Checking the system drive for errors is an essential task when you want to resolve various issues with the operating system and the file system. If you face some drive read or write errors in Windows 10 or performance issues when doing disk operations, it is a good idea to check your system drive for errors.
You can first check the information provided by Windows. If some issue is present with the drive which Windows can detect, it will report this in the Security and Maintenance Control Panel of Windows 10 (called Action Center in Windows 8 and Windows 7). To check this information, follow these steps:
- Open Control Panel.
- Go to the following applet:
Control Panel\System and Security\Security and Maintenance
- Under "Drive status", you will see the current status of your drives. In my case, Windows 10 does not report any issues:
To check a drive for file system errors in Windows 10, you need to do the following:
- Open a command prompt as Administrator (an elevated instance). See how to open elevated command prompt in Windows 10.
- Type the following in the elevated command prompt you just opened:
chkdsk /F DriveLetter:
Replace the DriveLetter portion with the actual drive or partition letter you want to check. For example, the following command will perform an error check on drive D:
chkdsk /F D:
If the drive is not in use, the disk check and repair operations will commence. If the drive is in use, Chkdsk will prompt you whether to force a dismount or schedule the drive check for the next boot.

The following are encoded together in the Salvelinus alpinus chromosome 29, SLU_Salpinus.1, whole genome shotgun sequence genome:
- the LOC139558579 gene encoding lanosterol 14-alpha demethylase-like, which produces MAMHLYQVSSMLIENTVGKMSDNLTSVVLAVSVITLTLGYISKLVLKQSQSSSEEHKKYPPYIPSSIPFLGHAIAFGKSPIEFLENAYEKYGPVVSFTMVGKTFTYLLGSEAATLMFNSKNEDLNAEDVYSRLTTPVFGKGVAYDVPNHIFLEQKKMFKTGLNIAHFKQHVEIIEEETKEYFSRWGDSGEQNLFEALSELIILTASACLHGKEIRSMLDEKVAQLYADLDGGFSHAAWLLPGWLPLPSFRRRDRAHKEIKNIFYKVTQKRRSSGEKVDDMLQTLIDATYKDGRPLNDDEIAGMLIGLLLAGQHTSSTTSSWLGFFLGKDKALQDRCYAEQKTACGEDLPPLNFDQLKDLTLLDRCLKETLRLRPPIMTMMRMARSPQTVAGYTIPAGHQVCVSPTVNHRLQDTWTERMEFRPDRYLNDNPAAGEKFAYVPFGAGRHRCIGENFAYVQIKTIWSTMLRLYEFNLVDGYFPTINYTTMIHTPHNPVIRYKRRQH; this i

Schedule the drive check at next boot
Chkdsk can be run in read-only mode on the system drive however to fix errors, the drive has to be unmounted by all other programs accessing it. On the drive where the Windows operating system is running, Chkdsk /F can only be done before the next boot because the drive is in use by operating system files. You can check the system drive for errors in Windows 10 by executing the following command:
chkdsk /F C:
Once you press Y to confirm the request, Chkdsk will run the next time before Windows 10 boots completely.
You will be able to cancel it within a timeout period (you can adjust this timeout as described in the article Change the Chkdsk timeout at Windows 10 boot):
Cancel a scheduled drive check
If you change your mind, you can cancel the scheduled drive check before you reboot Windows 10. In an elevated command prompt, run the following commands:
- To check if a drive check is scheduled manually at the reboot, run the following command:
The output will tell you if chkdsk /F has been used to manually schedule a disk check otherwise it will report that the drive does not have a 'dirty' bit set.
- To cancel a scheduled drive check, type the following command:
chkntfs /x C:
That's it. After chkdsk finishes the drive check, you can find its results by following the steps described here: How to find chkdsk results in Windows 10